In Seminary we are required to be mindful of and use inclusive language when talking not only about the world, humankind but especially about God. This is often seen as "liberal" or more often seen as giving into "political correctness" because inclusive language does not allow one form of language dominate. For instance, it is NOT inclusive language to always refer to God as male or a man. Thus in Seminary, we are asked to speak of God as male, female, water, wind, earth, potter, mother, father, etc...
A discussion was provoked in class about the importance of inclusive language about God. Relying on God as male as the dominate tradition has been (at least in Western Christianity) really creates a void for many people and also disenfranchises women. I agree. Then an angle came up which I really liked.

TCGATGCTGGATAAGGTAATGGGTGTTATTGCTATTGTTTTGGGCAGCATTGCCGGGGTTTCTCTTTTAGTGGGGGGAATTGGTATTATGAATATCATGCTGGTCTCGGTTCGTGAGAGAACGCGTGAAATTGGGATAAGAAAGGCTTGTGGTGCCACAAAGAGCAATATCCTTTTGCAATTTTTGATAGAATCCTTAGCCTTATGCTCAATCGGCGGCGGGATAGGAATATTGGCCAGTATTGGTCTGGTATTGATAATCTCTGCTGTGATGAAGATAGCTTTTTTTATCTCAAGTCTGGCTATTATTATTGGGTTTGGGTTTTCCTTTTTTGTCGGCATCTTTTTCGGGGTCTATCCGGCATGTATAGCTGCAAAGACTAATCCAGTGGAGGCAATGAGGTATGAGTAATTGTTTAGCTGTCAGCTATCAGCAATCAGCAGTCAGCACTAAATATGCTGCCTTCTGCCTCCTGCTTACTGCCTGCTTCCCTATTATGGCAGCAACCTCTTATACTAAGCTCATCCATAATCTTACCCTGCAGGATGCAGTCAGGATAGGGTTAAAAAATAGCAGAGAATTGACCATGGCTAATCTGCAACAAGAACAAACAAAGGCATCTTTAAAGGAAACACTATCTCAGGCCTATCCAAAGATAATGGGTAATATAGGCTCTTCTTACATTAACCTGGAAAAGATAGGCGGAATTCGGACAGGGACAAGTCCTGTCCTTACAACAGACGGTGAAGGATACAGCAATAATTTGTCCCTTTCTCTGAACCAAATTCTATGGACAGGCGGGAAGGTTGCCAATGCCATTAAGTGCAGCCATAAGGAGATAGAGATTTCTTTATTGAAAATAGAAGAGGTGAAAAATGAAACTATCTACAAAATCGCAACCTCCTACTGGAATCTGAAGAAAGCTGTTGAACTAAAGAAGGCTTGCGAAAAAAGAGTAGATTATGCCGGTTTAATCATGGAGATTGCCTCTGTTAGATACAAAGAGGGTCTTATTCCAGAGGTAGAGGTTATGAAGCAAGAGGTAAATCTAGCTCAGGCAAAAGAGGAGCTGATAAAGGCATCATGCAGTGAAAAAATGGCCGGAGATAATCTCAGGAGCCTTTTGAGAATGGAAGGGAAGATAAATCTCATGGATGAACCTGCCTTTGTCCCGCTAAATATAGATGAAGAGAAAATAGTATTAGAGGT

A fellow male student said, "Inclusive language conversations tend to focus on what God is, but inclusive language has been helpful for me because it reminds me of that God is not. When I hear God is man, I think 'God is like me.' When I hear God is female, I think 'God is not like me, God is something else.' Inclusive language reminds me that God is something different than I am."
I wonder if we are protective of our language about God because it makes us feel like we are like God, or that we can control or fully understand God?
Taoism states that the Tao that can be named is not the true Tao. I have always loved this statement about our inability to name and talk about God. As soon as we begin to talk about God we must confess that we are no longer talking about God.